Hurricane Sandy bill shortchanges Northeastern fishermen
Republicans in the House remove funding for New England's disaster-designated fishing industry before the bill passes.
By Kevin Miller firstname.lastname@example.org
WASHINGTON -- New England lawmakers lost a battle Tuesday to secure millions of dollars in federal aid for the region’s groundfishing fleet as part of the latest efforts to provide emergency relief to Hurricane Sandy victims. The U.S. House of Representatives voted 241-180 Tuesday night to pass a $50.7 billion Sandy relief package nearly 80 days after the superstorm slammed into the mid-Atlantic. But to the dismay of lawmakers from New England and other regions, the House bill offers no assistance to victims of other disasters such as western wildfires and struggling the northeastern groundfishing industry. The Senate had voted in late December for a $60.4 billion relief bill that included funding for other disasters around the country. But that bill died in the House, and Republicans concerned about the size and scope of the relief package removed the non-Sandy projects from their own bill. The decisive blow came late Monday when the House Rules Committee voted along party lines to keep three amendments from Massachusetts representatives from being considered on the floor. The proposals sought between $116 million and $150 million for fisheries disasters.
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A wharf in Friendship, Maine on Thursday, May 10, 2012. The U.S. House of Representatives has shut out New England fishermen from any emergency aid in its pending disaster relief bill. ortheast fishermen became eligible for federal aid last year after a national fishery disaster was declared in the region, due to the unexpectedly slow recovery of stocks of bottom-dwelling groundfish, such as cod and flounder. (AP Photo/Robert F. Bukaty)
As a result, advocates for the fisheries funding will have to either attempt to re-insert the money in the bill Senate next week or start from scratch with a new appropriations measure, meaning significant delays. Lawmakers from Alaska and Mississippi had also sought aid for fisheries disasters in their states. Fisheries advocacy organizations expressed dismay at the House action. “The House’s failure to provide disaster assistance to fishermen in desperate need is outrageous,” Matt Tinning, executive director of the advocacy group Marine Fish Conservation Network, said in a statement. “The very legitimate request to provide aid for the victims of fisheries disasters has unfortunately been used to make a political point here in Washington. To the fishermen around the country whose livelihoods may hinge on this funding, nothing is less relevant than a political point made at their expense.”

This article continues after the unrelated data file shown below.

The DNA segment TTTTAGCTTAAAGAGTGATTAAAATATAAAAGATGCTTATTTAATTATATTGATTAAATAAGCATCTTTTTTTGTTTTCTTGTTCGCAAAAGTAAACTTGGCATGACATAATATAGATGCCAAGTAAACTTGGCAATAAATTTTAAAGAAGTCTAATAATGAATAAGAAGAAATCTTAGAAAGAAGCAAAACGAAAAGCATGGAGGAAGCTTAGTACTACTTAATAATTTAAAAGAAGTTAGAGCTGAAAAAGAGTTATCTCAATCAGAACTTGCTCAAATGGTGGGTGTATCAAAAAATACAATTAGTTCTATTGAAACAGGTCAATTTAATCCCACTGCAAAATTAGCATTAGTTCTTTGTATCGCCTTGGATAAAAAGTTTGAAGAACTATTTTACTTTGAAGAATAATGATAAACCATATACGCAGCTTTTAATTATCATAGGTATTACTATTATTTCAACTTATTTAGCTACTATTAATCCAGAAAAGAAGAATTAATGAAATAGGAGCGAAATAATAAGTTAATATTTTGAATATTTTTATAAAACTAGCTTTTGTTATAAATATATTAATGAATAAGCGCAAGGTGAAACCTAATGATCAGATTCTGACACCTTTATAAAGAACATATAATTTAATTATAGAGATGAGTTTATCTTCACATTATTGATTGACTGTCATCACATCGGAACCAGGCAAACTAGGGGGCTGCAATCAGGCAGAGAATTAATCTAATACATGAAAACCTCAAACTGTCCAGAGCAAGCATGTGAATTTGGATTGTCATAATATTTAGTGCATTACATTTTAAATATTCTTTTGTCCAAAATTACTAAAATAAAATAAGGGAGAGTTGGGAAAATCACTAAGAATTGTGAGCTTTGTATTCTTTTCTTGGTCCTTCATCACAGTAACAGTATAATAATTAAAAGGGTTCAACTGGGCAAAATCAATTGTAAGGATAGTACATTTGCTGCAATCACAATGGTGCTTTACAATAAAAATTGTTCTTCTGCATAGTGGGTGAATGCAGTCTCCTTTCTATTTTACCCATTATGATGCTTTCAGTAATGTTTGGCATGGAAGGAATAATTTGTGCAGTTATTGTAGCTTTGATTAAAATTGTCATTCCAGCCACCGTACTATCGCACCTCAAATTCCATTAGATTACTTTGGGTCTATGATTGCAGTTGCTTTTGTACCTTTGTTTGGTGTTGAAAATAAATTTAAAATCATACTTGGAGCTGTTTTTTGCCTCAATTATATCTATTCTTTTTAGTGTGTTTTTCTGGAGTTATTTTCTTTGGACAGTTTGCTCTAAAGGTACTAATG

The U.S. Department of Commerce designated the northeastern groundfishery as an economic disaster last year due to concerns about the health of stocks of cod and other groundfish. New England’s groundfishing fleet – already a fraction of its former size – is facing additional, severe catch limits this year.
Congress often provides funding to multiple disasters in a single appropriations bill. But while the fisheries funding had bipartisan support, the issue has taken on partisan overtones due to the opposition of some House Republicans to using the Sandy relief bill as a vehicle to address other disasters. Some Republicans had also sought unsuccessfully to force Congress to offset the costs of the relief bill by cutting elsewhere in the federal budget.
Those partisan tensions were evident on the House floor on Tuesday. Rep. Edward Markey, D-Mass., accused House Republicans of telling Massachusetts fishermen “to take a long walk off a short pier.”
“I support getting help to the people of New Jersey and New York and Connecticut,” Markey said. “But we cannot forget the other Americans who suffered last year. The fishermen of Massachusetts, the fishermen of this country cannot be forgotten.
Rep. John Tierney, a Massachusetts Democrat who represents Gloucester and sponsored one of the amendments, called the decision to block consideration of the fisheries amendments “callous and outrageous.”
“This is not acceptable. This is not acting like there’s ‘one country under God,’” Tierney said, responding to earlier comments. “This is not acting in fairness.” But a spokesman for the House Rules Committee, Doug Andres, told The Associated Press that the committee had asked the Democrats "to unify around one approach to deal with the fisheries issue."
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